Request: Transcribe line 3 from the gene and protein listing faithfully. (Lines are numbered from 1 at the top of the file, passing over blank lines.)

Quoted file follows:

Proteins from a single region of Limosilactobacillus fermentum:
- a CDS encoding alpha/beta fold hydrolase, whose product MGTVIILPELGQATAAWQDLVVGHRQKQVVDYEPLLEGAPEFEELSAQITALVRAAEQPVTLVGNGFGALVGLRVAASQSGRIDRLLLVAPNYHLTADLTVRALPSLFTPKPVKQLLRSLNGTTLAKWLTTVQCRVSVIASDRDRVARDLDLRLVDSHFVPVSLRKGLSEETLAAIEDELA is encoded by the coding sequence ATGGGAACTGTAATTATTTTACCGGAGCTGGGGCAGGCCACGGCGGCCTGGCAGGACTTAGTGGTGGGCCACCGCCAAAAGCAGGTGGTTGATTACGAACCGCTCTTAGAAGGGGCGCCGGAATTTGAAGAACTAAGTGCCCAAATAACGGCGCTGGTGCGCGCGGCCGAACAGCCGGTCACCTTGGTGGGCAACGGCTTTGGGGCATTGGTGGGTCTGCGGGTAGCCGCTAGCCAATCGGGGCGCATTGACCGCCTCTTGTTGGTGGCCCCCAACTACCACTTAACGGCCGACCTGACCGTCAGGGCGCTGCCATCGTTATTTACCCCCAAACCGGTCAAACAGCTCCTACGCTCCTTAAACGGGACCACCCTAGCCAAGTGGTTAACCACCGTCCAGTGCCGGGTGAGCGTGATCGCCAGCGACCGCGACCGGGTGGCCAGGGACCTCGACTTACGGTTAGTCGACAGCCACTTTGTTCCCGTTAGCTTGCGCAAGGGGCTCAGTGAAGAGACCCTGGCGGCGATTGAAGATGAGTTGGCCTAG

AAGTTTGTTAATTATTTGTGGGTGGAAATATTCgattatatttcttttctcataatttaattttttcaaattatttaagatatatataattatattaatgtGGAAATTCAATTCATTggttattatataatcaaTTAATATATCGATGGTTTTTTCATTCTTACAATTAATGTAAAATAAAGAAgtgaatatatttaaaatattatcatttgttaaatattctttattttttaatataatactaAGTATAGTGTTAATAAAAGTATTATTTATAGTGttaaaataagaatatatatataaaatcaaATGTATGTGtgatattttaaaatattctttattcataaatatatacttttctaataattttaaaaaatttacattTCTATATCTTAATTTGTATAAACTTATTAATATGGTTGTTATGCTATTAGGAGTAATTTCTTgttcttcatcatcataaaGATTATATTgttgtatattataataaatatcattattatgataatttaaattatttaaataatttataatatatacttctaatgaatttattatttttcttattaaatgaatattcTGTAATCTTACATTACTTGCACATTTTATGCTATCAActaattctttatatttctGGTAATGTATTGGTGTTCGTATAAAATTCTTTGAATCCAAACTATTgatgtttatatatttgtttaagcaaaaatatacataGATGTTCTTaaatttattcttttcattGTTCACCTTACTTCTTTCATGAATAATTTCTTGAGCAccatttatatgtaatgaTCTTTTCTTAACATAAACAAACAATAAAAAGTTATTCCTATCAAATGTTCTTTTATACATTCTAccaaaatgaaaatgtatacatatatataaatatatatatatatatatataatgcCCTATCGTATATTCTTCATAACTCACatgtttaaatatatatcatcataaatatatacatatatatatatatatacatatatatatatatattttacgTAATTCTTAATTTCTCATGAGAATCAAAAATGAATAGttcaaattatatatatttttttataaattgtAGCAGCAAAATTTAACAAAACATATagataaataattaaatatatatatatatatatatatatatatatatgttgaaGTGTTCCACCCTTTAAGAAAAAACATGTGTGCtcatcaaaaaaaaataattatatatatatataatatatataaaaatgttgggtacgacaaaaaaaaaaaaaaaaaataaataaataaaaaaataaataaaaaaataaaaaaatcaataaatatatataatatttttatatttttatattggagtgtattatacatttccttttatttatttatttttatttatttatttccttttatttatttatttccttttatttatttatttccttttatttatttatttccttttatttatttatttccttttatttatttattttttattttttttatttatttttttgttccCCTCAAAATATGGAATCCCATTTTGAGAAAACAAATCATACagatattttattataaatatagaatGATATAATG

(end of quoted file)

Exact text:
AAGTTTGTTAATTATTTGTGGGTGGAAATATTCgattatatttcttttctcataatttaattttttcaaattatttaagatatatataattatattaatgtGGAAATTCAATTCATTggttattatataatcaaTTAATATATCGATGGTTTTTTCATTCTTACAATTAATGTAAAATAAAGAAgtgaatatatttaaaatattatcatttgttaaatattctttattttttaatataatactaAGTATAGTGTTAATAAAAGTATTATTTATAGTGttaaaataagaatatatatataaaatcaaATGTATGTGtgatattttaaaatattctttattcataaatatatacttttctaataattttaaaaaatttacattTCTATATCTTAATTTGTATAAACTTATTAATATGGTTGTTATGCTATTAGGAGTAATTTCTTgttcttcatcatcataaaGATTATATTgttgtatattataataaatatcattattatgataatttaaattatttaaataatttataatatatacttctaatgaatttattatttttcttattaaatgaatattcTGTAATCTTACATTACTTGCACATTTTATGCTATCAActaattctttatatttctGGTAATGTATTGGTGTTCGTATAAAATTCTTTGAATCCAAACTATTgatgtttatatatttgtttaagcaaaaatatacataGATGTTCTTaaatttattcttttcattGTTCACCTTACTTCTTTCATGAATAATTTCTTGAGCAccatttatatgtaatgaTCTTTTCTTAACATAAACAAACAATAAAAAGTTATTCCTATCAAATGTTCTTTTATACATTCTAccaaaatgaaaatgtatacatatatataaatatatatatatatatatataatgcCCTATCGTATATTCTTCATAACTCACatgtttaaatatatatcatcataaatatatacatatatatatatatatacatatatatatatatattttacgTAATTCTTAATTTCTCATGAGAATCAAAAATGAATAGttcaaattatatatatttttttataaattgtAGCAGCAAAATTTAACAAAACATATagataaataattaaatatatatatatatatatatatatatatatatgttgaaGTGTTCCACCCTTTAAGAAAAAACATGTGTGCtcatcaaaaaaaaataattatatatatatataatatatataaaaatgttgggtacgacaaaaaaaaaaaaaaaaaataaataaataaaaaaataaataaaaaaataaaaaaatcaataaatatatataatatttttatatttttatattggagtgtattatacatttccttttatttatttatttttatttatttatttccttttatttatttatttccttttatttatttatttccttttatttatttatttccttttatttatttatttccttttatttatttattttttattttttttatttatttttttgttccCCTCAAAATATGGAATCCCATTTTGAGAAAACAAATCATACagatattttattataaatatagaatGATATAATG